No timetable for potential Favre discipline
CHICAGO – NFL commissioner Roger Goodell said Tuesday that he would not provide a timetable for making a decision about whether the discipline Minnesota Vikings, quarterback Brett Favre in the policy of the league’s personal conduct.
Goodell said he had no immediate plans to meet with Favre, but did not rule out a meeting sometime. He said the league will address the issue in a “responsible” fashion.
“Before jumping to conclusions, let’s make sure we understand all the facts here,” Goodell said in a meeting one day owners of a hotel in downtown Chicago. “But I’ve often said one of the reasons why they implemented a policy of personal conduct is to make everyone associated with the NFL – the commissioner, players, coaches, executives -. understand their responsibility to behave responsibly Everyone must understand that .
Favre was charged in an online report of sending inappropriate images and text messages and voice mail to a former employee of the New York Jets when Favre played for the team.
Favre has refused to directly address the allegations in the report by the Web site of Clarin. The former Jets side reporter, Jenn Sterger, now works for the Versus television network.
Goodell said he would decide the next step after returning to New York in a few days.
“Our staff has been working aggressively on this, collecting all the data,” said Goodell. “I’ll get some reports on that and then make some determinations. Would be reluctant to say anything about the opportunity to have the opportunity to understand that and make sure we can get all the information. As you know, we are back to try to get cooperation to make sure we understand all the facts. ”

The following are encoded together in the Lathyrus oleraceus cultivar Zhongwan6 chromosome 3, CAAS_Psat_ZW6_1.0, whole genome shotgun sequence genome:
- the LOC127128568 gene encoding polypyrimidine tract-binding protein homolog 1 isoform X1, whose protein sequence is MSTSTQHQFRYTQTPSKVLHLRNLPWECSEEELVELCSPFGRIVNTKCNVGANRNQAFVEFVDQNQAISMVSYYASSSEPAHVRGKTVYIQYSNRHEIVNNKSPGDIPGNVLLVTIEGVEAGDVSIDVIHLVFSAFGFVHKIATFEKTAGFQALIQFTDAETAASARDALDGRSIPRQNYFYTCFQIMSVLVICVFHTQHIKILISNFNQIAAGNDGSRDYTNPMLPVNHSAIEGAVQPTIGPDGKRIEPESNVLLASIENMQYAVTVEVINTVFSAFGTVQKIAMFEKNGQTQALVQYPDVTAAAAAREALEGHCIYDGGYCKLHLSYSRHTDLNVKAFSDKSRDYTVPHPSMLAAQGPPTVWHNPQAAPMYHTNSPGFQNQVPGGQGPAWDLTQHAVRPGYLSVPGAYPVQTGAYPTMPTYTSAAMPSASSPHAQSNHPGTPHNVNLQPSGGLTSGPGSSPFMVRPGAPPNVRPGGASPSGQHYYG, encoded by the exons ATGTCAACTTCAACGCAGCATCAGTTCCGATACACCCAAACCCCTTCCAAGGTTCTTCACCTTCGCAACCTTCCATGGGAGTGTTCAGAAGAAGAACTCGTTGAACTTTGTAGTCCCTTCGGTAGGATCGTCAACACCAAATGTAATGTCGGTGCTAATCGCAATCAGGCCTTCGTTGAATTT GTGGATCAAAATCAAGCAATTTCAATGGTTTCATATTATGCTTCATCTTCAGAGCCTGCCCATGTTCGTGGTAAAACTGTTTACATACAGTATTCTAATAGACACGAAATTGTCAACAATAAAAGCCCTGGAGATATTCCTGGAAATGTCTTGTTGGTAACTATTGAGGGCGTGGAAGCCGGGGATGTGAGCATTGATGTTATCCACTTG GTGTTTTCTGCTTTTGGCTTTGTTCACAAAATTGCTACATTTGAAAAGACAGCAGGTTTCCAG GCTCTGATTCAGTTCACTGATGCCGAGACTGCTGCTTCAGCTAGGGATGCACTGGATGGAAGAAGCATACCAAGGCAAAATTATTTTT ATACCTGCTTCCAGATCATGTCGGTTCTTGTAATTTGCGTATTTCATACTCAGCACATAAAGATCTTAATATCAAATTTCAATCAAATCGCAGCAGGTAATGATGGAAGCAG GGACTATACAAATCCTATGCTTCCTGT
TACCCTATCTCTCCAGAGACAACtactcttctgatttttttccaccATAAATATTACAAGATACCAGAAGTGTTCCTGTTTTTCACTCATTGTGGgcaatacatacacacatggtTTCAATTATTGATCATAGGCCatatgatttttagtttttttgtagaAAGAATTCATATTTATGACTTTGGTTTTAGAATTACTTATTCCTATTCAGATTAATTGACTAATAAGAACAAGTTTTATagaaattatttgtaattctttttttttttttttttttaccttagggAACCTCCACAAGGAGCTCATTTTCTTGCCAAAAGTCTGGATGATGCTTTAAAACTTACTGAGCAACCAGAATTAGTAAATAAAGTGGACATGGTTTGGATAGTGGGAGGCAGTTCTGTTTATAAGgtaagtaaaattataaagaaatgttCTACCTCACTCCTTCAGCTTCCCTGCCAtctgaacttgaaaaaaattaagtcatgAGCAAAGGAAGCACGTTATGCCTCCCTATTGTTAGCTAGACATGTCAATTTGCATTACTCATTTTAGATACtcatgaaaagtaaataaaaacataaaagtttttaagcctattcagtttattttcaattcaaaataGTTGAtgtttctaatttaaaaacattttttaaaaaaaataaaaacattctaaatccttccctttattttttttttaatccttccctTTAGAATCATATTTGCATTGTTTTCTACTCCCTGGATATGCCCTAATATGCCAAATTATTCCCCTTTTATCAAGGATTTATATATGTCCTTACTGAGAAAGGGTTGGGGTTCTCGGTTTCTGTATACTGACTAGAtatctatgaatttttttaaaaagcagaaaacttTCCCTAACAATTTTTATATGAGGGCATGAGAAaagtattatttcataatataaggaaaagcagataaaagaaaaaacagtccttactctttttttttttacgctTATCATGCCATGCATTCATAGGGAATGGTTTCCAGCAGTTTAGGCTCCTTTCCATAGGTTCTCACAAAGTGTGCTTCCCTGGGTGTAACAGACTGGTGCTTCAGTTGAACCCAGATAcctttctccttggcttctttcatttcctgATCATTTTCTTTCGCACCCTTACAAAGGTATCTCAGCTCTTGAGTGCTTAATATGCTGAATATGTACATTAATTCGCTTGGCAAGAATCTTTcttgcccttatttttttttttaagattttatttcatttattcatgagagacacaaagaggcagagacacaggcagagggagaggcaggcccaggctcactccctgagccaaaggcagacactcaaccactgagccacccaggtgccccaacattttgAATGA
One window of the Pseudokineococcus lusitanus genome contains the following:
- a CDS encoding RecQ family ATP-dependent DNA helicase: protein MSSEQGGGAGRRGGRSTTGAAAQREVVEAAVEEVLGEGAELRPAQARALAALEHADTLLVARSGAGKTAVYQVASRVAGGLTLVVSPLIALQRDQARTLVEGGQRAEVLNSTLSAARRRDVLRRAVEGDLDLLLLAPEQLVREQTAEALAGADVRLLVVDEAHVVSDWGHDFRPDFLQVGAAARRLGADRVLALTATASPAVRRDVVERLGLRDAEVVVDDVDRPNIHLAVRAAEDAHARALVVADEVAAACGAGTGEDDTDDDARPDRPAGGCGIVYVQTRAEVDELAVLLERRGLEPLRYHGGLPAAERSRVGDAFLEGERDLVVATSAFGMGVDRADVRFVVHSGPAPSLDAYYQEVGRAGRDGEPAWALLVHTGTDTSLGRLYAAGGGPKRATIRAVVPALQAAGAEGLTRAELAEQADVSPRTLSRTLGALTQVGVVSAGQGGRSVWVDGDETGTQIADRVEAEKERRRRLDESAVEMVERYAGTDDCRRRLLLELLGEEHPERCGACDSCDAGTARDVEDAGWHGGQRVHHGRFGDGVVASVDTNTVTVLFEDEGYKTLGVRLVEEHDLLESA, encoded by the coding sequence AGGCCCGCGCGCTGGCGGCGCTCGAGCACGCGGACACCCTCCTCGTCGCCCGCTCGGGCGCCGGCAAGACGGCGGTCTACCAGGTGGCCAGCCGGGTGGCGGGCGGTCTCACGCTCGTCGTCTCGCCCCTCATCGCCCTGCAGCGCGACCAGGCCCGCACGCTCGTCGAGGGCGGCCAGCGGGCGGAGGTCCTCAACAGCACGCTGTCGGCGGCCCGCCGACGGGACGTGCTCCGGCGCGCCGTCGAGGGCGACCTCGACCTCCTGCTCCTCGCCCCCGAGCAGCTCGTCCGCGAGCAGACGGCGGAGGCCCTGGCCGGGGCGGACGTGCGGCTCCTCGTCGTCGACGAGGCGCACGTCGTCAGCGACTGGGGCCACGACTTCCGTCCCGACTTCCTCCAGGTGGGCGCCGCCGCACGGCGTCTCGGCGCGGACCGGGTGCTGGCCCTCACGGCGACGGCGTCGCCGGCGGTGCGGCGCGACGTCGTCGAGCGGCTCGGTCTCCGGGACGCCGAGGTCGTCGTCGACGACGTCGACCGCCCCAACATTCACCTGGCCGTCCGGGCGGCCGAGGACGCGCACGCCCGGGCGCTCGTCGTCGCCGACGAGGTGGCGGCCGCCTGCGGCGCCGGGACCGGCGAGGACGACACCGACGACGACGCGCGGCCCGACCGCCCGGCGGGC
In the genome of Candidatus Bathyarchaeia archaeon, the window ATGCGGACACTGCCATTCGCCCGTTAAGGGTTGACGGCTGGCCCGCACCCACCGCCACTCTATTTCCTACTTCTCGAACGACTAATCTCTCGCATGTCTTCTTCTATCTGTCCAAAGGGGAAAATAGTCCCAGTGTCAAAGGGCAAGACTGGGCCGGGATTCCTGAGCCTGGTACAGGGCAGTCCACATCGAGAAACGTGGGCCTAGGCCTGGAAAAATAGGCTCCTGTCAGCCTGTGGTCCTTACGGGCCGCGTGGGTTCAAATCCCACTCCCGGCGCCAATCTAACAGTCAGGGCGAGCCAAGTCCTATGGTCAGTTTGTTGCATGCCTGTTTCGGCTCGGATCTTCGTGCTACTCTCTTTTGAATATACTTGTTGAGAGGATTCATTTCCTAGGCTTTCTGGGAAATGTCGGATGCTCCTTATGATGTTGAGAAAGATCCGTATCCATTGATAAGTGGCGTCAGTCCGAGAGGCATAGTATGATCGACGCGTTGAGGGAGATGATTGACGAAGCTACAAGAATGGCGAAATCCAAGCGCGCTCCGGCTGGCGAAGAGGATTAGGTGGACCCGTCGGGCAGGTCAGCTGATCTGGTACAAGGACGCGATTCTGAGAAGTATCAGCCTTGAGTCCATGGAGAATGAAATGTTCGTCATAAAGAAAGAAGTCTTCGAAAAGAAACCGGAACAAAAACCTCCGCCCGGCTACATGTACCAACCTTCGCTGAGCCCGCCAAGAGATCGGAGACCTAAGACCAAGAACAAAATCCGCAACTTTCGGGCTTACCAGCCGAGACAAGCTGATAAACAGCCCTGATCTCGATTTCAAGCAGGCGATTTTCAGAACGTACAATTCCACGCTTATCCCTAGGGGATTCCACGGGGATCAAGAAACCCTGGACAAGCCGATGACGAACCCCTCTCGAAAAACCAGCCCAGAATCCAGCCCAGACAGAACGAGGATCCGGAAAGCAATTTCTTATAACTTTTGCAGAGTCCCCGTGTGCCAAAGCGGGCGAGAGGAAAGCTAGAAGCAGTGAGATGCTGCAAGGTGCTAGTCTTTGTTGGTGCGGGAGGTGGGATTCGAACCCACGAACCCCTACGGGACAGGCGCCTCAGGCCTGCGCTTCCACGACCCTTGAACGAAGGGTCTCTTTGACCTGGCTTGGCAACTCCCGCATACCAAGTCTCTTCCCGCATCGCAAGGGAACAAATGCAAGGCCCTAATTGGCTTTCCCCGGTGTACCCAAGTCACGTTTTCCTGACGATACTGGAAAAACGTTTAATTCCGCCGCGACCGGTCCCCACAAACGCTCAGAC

Sterger manager, Phil Reese, wrote in an e-mail to the Associated Press: “This is something that supposedly happened two years ago do not want a quick fix, but the right resolution ..”
personal conduct policy empowers Goodell of the NFL to punish a player for conduct deemed detrimental to the league, although the player has not been convicted of a crime.
Goodell suspended Pittsburgh Steelers Ben Roethlisberger in the first four games this season for violating the policy. The suspension came after a prosecutor in Georgia announced that Roethlisberger would be charged with a crime on the basis of a complaint by a woman who was sexually assaulted by Roethlisberger in a nightclub. Roethlisberger denied the accusation.
In the case involving Favre, there has been no known criminal investigation, civil action or complaint workplace.
“I do not know if it complicates the issue,” said Goodell. “I think there are some facts that we want to make sure we fully understand – what happened, what happened – and make sure that we are dealing with it in a responsible manner.”
Also at the owners meeting Tuesday, the NFL official described the owners as staff reductions and pay cuts for senior executives potentially be applied during a crash, according to a source. Teams that have shaped the way they operate during a blockade made appearances, said a source.
Union officials and players have said they expect players to be blocked by the owners in 2011. But the New England Patriots, Robert Kraft, said he would complete a new labor agreement with the union before the end of the season. Asked whether it is realistic, Kraft said: “For me it is.”
The owners said there was no debate on Tuesday on a potential regular season 18 games. The league has proposed a 18-game season in the context of labor negotiations.